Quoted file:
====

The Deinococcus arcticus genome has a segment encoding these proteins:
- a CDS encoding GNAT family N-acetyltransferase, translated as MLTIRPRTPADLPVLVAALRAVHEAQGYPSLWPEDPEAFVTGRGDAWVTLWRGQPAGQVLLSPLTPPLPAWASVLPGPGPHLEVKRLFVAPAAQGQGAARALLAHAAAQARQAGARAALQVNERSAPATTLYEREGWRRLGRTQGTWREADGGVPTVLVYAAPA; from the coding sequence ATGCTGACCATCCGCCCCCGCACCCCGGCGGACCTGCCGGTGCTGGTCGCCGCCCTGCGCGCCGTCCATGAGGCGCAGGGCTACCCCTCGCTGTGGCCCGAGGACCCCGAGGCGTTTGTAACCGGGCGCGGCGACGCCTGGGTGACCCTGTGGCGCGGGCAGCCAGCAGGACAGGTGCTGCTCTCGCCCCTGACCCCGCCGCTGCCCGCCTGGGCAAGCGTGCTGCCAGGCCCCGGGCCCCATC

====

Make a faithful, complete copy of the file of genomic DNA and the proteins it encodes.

The Deinococcus arcticus genome has a segment encoding these proteins:
- a CDS encoding GNAT family N-acetyltransferase, translated as MLTIRPRTPADLPVLVAALRAVHEAQGYPSLWPEDPEAFVTGRGDAWVTLWRGQPAGQVLLSPLTPPLPAWASVLPGPGPHLEVKRLFVAPAAQGQGAARALLAHAAAQARQAGARAALQVNERSAPATTLYEREGWRRLGRTQGTWREADGGVPTVLVYAAPA; from the coding sequence ATGCTGACCATCCGCCCCCGCACCCCGGCGGACCTGCCGGTGCTGGTCGCCGCCCTGCGCGCCGTCCATGAGGCGCAGGGCTACCCCTCGCTGTGGCCCGAGGACCCCGAGGCGTTTGTAACCGGGCGCGGCGACGCCTGGGTGACCCTGTGGCGCGGGCAGCCAGCAGGACAGGTGCTGCTCTCGCCCCTGACCCCGCCGCTGCCCGCCTGGGCAAGCGTGCTGCCAGGCCCCGGGCCCCATC